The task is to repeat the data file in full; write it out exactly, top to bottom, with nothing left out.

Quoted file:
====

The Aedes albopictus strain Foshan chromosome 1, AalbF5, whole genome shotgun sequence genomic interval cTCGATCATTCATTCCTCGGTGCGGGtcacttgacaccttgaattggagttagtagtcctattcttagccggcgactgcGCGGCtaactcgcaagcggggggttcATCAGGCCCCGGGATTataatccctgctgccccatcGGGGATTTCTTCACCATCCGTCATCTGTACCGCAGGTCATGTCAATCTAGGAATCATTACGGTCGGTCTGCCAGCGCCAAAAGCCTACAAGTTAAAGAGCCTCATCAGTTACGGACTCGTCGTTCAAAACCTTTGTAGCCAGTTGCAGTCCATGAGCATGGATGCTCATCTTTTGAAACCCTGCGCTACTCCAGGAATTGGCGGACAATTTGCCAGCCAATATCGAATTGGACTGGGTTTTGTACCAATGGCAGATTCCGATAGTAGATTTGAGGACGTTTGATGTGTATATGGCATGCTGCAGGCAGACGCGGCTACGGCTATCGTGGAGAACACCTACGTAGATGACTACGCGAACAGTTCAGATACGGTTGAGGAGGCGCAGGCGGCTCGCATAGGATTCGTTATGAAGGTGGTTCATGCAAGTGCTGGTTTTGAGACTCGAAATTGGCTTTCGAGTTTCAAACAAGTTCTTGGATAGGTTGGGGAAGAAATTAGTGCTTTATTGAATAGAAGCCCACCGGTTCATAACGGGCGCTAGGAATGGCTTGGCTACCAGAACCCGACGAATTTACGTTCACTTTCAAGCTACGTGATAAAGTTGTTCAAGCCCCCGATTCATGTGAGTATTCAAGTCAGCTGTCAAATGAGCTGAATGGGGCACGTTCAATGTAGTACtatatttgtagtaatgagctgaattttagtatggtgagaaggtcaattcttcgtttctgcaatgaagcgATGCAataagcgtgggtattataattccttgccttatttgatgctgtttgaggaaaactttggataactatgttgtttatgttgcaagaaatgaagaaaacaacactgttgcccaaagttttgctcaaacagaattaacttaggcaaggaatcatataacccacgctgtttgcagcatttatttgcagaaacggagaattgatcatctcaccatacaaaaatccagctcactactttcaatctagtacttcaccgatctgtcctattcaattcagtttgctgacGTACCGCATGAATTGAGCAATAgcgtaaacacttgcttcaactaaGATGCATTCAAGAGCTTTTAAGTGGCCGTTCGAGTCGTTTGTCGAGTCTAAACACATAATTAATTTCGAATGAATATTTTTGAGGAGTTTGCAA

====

The Aedes albopictus strain Foshan chromosome 1, AalbF5, whole genome shotgun sequence genomic interval cTCGATCATTCATTCCTCGGTGCGGGtcacttgacaccttgaattggagttagtagtcctattcttagccggcgactgcGCGGCtaactcgcaagcggggggttcATCAGGCCCCGGGATTataatccctgctgccccatcGGGGATTTCTTCACCATCCGTCATCTGTACCGCAGGTCATGTCAATCTAGGAATCATTACGGTCGGTCTGCCAGCGCCAAAAGCCTACAAGTTAAAGAGCCTCATCAGTTACGGACTCGTCGTTCAAAACCTTTGTAGCCAGTTGCAGTCCATGAGCATGGATGCTCATCTTTTGAAACCCTGCGCTACTCCAGGAATTGGCGGACAATTTGCCAGCCAATATCGAATTGGACTGGGTTTTGTACCAATGGCAGATTCCGATAGTAGATTTGAGGACGTTTGATGTGTATATGGCATGCTGCAGGCAGACGCGGCTACGGCTATCGTGGAGAACACCTACGTAGATGACTACGCGAACAGTTCAGATACGGTTGAGGAGGCGCAGGCGGCTCGCATAGGATTCGTTATGAAGGTGGTTCATGCAAGTGCTGGTTTTGAGACTCGAAATTGGCTTTCGAGTTTCAAACAAGTTCTTGGATAGGTTGGGGAAGAAATTAGTGCTTTATTGAATAGAAGCCCACCGGTTCATAACGGGCGCTAGGAATGGCTTGGCTACCAGAACCCGACGAATTTACGTTCACTTTCAAGCTACGTGATAAAGTTGTTCAAGCCCCCGATTCATGTGAGTATTCAAGTCAGCTGTCAAATGAGCTGAATGGGGCACGTTCAATGTAGTACtatatttgtagtaatgagctgaattttagtatggtgagaaggtcaattcttcgtttctgcaatgaagcgATGCAataagcgtgggtattataattccttgccttatttgatgctgtttgaggaaaactttggataactatgttgtttatgttgcaagaaatgaagaaaacaacactgttgcccaaagttttgctcaaacagaattaacttaggcaaggaatcatataacccacgctgtttgcagcatttatttgcagaaacggagaattgatcatctcaccatacaaaaatccagctcactactttcaatctagtacttcaccgatctgtcctattcaattcagtttgctgacGTACCGCATGAATTGAGCAATAgcgtaaacacttgcttcaactaaGATGCATTCAAGAGCTTTTAAGTGGCCGTTCGAGTCGTTTGTCGAGTCTAAACACATAATTAATTTCGAATGAATATTTTTGAGGAGTTTGCAA